Do you often face challenges while upgrading your web applications due to unattended bugs in the code? Is your project becoming a victim of delayed lead times? If yes, chances are you are dealing with growing technical debt. Unfortunately, while most organizations deploy a proper system to deal with technical debt at the backend, the front end suffers from poor debt management.
In fact, 6 in 10 CIOs have experienced a significant increase in the amount of debt accumulated by companies over the years. Moreover, a developer survey reported that engineers spend around 33% of their time handling technical debt.
Although experts claim that technical debt is unavoidable, you can significantly reduce it by adopting the right approach to product development and avoiding a few mistakes on the way. This blog will give you a brief idea of technical debt, its causes, and effective ways to reduce it for your future development projects. Let's take a glance at what it means -
In theory, technical debt is all the development work you need to do in the future because you skipped to include agility and profitability in the present.
It is no secret that organizations and development teams don't always adhere to every best software development practice. Often, deadlines are a priority, and developers must take a shortcut to expedite the product shipment. On other occasions, the development team lacks the necessary resources to follow every rule in the book. As a result, the teams must find a workaround to deliver the software in time without fixing the details, leading to piling up the debt.
Now, technical debt can be both deliberate and accidental and can stem from both reckless and prudent decisions. The unfortunate part is unlike financial debt, technical debt is inevitable. As newer frameworks become obsolete, new testing methodologies show up, and you learn new design practices on the job. The cleanest of codebases accrue technical debt over time by technological advancements.
While the reason for rising technical debt may vary for every company, some standard practices lead to its build-up-
1. Increase in time pressure - Development teams are often compelled to release their applications without ensuring that the codes are clean and bug-free to follow the project timelines. This approach leads to compromising the performance of an application.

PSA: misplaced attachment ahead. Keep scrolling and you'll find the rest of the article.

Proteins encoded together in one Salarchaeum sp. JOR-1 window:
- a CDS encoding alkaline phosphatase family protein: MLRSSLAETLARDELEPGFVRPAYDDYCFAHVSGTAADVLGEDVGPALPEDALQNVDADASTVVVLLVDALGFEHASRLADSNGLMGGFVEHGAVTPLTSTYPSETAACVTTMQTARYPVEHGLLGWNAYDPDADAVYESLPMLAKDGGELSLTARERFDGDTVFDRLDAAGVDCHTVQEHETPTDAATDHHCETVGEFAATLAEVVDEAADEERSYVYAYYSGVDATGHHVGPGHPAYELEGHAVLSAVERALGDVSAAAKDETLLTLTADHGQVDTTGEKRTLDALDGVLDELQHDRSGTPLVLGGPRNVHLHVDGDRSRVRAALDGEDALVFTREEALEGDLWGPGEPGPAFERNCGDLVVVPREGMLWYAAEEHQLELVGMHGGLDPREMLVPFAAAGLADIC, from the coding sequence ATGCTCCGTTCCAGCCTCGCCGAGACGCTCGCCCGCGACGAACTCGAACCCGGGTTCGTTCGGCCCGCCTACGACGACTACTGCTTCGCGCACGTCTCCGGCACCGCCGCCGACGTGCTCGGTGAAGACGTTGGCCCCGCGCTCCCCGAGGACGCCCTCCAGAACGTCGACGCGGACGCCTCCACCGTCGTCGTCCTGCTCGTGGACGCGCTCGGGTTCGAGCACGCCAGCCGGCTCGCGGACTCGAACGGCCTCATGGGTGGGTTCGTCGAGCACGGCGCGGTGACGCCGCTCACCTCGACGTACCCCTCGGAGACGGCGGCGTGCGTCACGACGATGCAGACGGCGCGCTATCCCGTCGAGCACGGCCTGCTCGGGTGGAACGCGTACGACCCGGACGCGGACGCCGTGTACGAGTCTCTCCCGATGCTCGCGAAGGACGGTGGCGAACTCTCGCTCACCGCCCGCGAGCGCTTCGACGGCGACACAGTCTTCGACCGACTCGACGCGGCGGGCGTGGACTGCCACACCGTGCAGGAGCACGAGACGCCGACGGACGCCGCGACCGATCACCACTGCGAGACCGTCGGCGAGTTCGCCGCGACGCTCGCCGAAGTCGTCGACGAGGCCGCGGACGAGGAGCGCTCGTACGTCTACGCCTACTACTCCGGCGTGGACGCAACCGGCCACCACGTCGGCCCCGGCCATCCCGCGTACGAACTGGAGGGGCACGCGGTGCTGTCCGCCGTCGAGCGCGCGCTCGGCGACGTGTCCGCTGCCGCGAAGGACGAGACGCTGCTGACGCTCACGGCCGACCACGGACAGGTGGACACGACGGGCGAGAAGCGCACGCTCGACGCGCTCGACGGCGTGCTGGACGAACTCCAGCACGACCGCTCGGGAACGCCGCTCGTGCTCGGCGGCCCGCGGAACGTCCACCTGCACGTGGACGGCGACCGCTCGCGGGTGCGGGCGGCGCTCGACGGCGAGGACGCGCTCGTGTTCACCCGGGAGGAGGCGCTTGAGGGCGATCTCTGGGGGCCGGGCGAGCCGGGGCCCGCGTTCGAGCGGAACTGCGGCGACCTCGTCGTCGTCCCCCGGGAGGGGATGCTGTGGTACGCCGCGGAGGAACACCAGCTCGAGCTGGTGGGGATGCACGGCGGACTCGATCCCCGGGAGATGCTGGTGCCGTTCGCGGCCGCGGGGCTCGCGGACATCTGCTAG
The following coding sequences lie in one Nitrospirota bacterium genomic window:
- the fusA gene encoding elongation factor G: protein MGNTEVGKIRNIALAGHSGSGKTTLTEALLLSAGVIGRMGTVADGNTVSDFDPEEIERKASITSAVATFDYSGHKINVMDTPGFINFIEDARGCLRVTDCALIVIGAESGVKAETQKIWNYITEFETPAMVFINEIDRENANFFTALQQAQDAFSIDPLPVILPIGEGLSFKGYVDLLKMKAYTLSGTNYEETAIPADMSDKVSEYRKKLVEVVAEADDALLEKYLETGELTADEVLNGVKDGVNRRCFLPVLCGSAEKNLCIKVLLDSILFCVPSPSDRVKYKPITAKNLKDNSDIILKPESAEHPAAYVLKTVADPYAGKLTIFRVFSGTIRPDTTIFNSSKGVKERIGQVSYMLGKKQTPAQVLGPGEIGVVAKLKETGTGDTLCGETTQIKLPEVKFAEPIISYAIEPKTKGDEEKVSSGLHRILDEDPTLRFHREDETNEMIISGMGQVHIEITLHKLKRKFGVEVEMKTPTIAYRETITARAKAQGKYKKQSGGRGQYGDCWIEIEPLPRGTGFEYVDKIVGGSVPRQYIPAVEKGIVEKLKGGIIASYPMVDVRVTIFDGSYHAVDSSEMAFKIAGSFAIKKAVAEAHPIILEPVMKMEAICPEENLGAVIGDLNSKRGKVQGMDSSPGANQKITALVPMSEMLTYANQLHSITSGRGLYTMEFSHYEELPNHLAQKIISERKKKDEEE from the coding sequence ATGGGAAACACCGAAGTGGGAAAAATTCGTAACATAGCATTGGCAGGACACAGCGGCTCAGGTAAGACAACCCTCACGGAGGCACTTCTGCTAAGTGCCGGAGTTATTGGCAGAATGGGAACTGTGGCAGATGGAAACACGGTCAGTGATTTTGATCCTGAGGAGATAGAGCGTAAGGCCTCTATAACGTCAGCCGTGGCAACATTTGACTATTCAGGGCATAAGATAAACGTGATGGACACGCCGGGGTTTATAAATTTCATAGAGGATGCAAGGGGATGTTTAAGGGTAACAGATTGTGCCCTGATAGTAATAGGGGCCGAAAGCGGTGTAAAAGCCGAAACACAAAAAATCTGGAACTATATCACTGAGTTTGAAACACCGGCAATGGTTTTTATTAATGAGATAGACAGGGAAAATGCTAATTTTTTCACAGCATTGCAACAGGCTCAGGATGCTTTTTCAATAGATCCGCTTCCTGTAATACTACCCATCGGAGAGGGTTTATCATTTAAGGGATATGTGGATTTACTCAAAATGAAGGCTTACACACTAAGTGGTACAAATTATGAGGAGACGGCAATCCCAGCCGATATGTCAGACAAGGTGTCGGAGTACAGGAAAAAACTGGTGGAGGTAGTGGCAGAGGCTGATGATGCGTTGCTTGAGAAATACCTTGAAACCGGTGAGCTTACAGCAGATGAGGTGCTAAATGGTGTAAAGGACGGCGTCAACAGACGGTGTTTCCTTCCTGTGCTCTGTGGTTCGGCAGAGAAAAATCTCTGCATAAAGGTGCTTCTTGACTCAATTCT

2. Constant design changes - To meet the changing user requirements and new market opportunities, organizations make occasional changes to the application's original design, leading to inconsistencies in the code.
3. Lack of code automation - As the codebase grows, developers must leverage automation to the maximum. Without automation, the development cycle becomes chaotic and messy, which makes scalability an impossible feat.
4. Growth in duplicate Code - With a lack of reusable code in place, developers end up writing the same code repeatedly for similar functionality. It leads to an increase in code duplication causing UI inconsistencies.
5. Absence of application refactoring - With a robust plan for application refactoring, you can continuously improve your code readability and performance and eliminate any bugs that might have occurred. In the absence of such a plan, you have to deal with spaghetti code and failing functionality.
Sometimes, development teams allow the accumulation of technical debt to meet tight deadlines and ensure fast product delivery. However, in such situations, it is essential to document the reasons for the debt and a potential solution to the problem for future developers to work their way through without spending countless hours on it.
Testing is often compromised when delivering a product, which can lead to hidden bugs that may bring down the application's performance over time. Therefore, you will figure out what can break your application and repair it in advance with a complete automated testing action plan.
In addition to practicing writing clean and clear code from scratch, development teams should make code reviews part of their work culture. This practice will also reduce frequent refactoring and allow teams to push changes without breaking the codebase.